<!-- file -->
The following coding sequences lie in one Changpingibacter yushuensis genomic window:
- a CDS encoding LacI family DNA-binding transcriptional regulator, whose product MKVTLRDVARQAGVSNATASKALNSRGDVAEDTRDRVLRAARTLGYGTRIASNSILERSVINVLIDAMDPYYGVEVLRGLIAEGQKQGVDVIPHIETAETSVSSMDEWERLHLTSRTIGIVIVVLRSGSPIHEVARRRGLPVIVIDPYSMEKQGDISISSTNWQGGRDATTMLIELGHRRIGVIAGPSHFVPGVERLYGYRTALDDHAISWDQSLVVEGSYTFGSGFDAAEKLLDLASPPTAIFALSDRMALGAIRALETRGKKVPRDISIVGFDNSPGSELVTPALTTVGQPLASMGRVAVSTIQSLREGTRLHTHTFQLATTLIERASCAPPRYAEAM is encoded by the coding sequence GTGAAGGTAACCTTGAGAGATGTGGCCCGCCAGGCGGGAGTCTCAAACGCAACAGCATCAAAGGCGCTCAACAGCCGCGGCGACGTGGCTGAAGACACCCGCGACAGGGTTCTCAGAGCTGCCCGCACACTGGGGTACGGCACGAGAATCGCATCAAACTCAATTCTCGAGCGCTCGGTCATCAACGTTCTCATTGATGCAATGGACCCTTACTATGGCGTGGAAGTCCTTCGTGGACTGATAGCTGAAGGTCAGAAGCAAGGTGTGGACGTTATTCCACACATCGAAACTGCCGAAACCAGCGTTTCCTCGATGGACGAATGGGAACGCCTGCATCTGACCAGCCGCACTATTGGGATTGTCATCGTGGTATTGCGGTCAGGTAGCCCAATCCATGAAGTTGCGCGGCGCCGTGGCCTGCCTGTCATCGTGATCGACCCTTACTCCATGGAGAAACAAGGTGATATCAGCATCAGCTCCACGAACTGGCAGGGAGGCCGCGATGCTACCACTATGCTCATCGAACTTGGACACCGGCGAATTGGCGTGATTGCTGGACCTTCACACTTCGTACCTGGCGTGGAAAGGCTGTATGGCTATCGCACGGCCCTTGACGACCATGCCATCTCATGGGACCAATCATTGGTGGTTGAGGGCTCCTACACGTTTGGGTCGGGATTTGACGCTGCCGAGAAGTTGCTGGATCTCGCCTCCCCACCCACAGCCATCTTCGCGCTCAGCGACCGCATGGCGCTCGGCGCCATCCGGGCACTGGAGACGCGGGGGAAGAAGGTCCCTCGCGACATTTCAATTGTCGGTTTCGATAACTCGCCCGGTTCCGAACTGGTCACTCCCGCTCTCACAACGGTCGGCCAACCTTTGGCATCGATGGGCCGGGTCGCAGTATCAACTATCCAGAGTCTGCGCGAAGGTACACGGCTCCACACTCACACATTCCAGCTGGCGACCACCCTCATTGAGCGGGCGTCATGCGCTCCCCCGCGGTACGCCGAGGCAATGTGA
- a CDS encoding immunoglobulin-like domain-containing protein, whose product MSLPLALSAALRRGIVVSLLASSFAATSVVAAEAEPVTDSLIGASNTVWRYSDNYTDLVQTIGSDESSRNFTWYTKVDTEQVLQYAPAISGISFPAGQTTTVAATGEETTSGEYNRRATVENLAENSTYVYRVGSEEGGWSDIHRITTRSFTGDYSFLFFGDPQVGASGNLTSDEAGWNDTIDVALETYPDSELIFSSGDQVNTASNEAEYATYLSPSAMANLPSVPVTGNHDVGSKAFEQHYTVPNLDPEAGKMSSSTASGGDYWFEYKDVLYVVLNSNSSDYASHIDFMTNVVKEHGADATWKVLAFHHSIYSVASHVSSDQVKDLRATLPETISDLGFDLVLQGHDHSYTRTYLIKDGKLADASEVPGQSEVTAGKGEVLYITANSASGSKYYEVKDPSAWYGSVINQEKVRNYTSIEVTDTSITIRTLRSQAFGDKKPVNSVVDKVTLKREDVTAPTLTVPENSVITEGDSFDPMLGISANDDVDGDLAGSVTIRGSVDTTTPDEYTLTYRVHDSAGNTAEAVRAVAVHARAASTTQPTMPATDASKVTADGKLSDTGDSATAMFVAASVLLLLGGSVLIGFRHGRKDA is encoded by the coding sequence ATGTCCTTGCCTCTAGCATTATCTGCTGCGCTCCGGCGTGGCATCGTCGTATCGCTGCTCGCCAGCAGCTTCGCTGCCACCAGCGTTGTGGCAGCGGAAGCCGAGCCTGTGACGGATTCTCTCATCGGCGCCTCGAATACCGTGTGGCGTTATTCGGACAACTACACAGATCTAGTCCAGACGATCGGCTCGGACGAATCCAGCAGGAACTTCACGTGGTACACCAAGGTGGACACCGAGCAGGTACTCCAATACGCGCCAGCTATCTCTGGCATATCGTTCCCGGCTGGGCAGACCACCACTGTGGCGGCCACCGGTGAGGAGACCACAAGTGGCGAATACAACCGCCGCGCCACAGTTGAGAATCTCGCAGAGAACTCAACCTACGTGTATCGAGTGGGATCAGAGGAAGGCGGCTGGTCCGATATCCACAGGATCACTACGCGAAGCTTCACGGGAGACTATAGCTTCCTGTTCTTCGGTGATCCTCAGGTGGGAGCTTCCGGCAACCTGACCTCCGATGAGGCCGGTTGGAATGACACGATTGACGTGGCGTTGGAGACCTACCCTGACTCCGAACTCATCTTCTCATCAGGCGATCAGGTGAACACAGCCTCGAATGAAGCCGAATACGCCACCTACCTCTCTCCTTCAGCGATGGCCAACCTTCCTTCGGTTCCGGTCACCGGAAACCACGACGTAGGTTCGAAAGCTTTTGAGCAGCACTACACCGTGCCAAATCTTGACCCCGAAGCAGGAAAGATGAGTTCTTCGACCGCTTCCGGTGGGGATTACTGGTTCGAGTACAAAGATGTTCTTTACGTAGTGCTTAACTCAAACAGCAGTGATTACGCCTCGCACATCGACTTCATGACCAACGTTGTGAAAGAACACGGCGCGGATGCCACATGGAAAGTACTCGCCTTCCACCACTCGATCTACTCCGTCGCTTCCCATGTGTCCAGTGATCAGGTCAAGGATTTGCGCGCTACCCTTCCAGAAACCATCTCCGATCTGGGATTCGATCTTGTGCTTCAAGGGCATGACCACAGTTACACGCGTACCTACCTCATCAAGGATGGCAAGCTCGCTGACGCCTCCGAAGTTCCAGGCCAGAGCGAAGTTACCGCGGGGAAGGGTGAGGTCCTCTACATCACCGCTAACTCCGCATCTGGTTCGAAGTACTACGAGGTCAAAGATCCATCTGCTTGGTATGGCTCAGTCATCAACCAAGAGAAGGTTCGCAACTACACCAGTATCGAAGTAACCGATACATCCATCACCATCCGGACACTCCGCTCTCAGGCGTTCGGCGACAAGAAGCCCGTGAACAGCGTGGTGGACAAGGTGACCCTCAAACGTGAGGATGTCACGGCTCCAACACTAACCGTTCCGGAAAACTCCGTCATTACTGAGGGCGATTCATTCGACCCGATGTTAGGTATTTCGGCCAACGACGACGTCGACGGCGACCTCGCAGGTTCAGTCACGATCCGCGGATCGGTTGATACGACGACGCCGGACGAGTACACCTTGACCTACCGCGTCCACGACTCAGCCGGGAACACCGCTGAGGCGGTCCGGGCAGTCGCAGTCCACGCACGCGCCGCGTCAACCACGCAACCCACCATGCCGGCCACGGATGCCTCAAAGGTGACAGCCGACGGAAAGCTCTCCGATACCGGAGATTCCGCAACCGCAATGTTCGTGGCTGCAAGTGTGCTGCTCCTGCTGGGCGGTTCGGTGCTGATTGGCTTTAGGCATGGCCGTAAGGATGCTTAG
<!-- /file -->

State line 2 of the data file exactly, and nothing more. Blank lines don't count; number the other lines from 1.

- a CDS encoding LacI family DNA-binding transcriptional regulator, whose product MKVTLRDVARQAGVSNATASKALNSRGDVAEDTRDRVLRAARTLGYGTRIASNSILERSVINVLIDAMDPYYGVEVLRGLIAEGQKQGVDVIPHIETAETSVSSMDEWERLHLTSRTIGIVIVVLRSGSPIHEVARRRGLPVIVIDPYSMEKQGDISISSTNWQGGRDATTMLIELGHRRIGVIAGPSHFVPGVERLYGYRTALDDHAISWDQSLVVEGSYTFGSGFDAAEKLLDLASPPTAIFALSDRMALGAIRALETRGKKVPRDISIVGFDNSPGSELVTPALTTVGQPLASMGRVAVSTIQSLREGTRLHTHTFQLATTLIERASCAPPRYAEAM is encoded by the coding sequence GTGAAGGTAACCTTGAGAGATGTGGCCCGCCAGGCGGGAGTCTCAAACGCAACAGCATCAAAGGCGCTCAACAGCCGCGGCGACGTGGCTGAAGACACCCGCGACAGGGTTCTCAGAGCTGCCCGCACACTGGGGTACGGCACGAGAATCGCATCAAACTCAATTCTCGAGCGCTCGGTCATCAACGTTCTCATTGATGCAATGGACCCTTACTATGGCGTGGAAGTCCTTCGTGGACTGATAGCTGAAGGTCAGAAGCAAGGTGTGGACGTTATTCCACACATCGAAACTGCCGAAACCAGCGTTTCCTCGATGGACGAATGGGAACGCCTGCATCTGACCAGCCGCACTATTGGGATTGTCATCGTGGTATTGCGGTCAGGTAGCCCAATCCATGAAGTTGCGCGGCGCCGTGGCCTGCCTGTCATCGTGATCGACCCTTACTCCATGGAGAAACAAGGTGATATCAGCATCAGCTCCACGAACTGGCAGGGAGGCCGCGATGCTACCACTATGCTCATCGAACTTGGACACCGGCGAATTGGCGTGATTGCTGGACCTTCACACTTCGTACCTGGCGTGGAAAGGCTGTATGGCTATCGCACGGCCCTTGACGACCATGCCATCTCATGGGACCAATCATTGGTGGTTGAGGGCTCCTACACGTTTGGGTCGGGATTTGACGCTGCCGAGAAGTTGCTGGATCTCGCCTCCCCACCCACAGCCATCTTCGCGCTCAGCGACCGCATGGCGCTCGGCGCCATCCGGGCACTGGAGACGCGGGGGAAGAAGGTCCCTCGCGACATTTCAATTGTCGGTTTCGATAACTCGCCCGGTTCCGAACTGGTCACTCCCGCTCTCACAACGGTCGGCCAACCTTTGGCATCGATGGGCCGGGTCGCAGTATCAACTATCCAGAGTCTGCGCGAAGGTACACGGCTCCACACTCACACATTCCAGCTGGCGACCACCCTCATTGAGCGGGCGTCATGCGCTCCCCCGCGGTACGCCGAGGCAATGTGA